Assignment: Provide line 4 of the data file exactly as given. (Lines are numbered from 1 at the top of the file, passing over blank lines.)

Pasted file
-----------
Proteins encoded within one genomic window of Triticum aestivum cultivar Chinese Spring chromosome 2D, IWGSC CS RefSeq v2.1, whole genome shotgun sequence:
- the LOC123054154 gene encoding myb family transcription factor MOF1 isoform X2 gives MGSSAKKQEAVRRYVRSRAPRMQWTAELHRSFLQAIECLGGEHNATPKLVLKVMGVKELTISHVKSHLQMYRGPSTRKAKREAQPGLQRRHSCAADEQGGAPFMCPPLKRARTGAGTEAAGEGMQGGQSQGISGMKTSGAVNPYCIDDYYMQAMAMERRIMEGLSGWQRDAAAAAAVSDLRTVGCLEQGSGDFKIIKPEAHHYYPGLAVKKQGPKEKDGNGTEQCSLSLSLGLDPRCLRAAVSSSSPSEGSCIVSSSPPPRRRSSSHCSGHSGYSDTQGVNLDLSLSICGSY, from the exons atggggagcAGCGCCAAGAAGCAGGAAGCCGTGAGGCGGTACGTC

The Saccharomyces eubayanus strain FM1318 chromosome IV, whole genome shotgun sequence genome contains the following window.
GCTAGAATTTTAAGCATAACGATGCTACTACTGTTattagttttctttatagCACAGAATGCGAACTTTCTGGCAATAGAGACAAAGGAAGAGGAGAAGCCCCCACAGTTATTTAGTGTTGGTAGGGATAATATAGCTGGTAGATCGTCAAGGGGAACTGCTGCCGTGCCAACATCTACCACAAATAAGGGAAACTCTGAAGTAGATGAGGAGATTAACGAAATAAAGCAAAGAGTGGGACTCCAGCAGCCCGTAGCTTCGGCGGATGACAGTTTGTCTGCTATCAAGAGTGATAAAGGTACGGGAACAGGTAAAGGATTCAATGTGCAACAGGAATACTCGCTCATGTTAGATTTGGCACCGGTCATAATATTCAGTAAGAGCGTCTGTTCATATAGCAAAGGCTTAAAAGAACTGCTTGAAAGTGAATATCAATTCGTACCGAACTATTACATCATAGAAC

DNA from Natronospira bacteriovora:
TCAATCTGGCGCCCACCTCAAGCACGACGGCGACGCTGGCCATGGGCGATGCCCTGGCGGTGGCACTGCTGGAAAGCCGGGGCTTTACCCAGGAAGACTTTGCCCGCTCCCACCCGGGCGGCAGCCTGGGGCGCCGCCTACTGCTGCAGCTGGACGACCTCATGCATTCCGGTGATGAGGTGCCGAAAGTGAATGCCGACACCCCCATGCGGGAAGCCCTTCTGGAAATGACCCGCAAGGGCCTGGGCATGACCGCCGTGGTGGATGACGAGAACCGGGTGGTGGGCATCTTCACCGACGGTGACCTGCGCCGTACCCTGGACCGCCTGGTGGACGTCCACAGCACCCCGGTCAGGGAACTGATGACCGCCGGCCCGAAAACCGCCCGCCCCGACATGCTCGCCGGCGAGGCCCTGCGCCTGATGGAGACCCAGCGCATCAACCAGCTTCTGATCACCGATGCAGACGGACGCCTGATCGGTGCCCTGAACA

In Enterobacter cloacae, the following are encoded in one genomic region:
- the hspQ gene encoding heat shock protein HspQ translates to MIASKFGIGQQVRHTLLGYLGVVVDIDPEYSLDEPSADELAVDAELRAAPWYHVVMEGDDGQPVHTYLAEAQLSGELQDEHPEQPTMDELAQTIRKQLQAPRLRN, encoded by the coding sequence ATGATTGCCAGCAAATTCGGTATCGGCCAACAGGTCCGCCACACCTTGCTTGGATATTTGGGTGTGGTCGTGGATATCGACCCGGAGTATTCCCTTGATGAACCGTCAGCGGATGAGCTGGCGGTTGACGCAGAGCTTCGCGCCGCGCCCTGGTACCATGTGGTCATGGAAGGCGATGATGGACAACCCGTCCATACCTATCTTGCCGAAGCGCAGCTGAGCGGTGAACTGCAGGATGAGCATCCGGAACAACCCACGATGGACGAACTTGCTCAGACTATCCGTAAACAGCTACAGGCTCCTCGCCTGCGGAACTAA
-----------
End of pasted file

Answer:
GCTAGAATTTTAAGCATAACGATGCTACTACTGTTattagttttctttatagCACAGAATGCGAACTTTCTGGCAATAGAGACAAAGGAAGAGGAGAAGCCCCCACAGTTATTTAGTGTTGGTAGGGATAATATAGCTGGTAGATCGTCAAGGGGAACTGCTGCCGTGCCAACATCTACCACAAATAAGGGAAACTCTGAAGTAGATGAGGAGATTAACGAAATAAAGCAAAGAGTGGGACTCCAGCAGCCCGTAGCTTCGGCGGATGACAGTTTGTCTGCTATCAAGAGTGATAAAGGTACGGGAACAGGTAAAGGATTCAATGTGCAACAGGAATACTCGCTCATGTTAGATTTGGCACCGGTCATAATATTCAGTAAGAGCGTCTGTTCATATAGCAAAGGCTTAAAAGAACTGCTTGAAAGTGAATATCAATTCGTACCGAACTATTACATCATAGAAC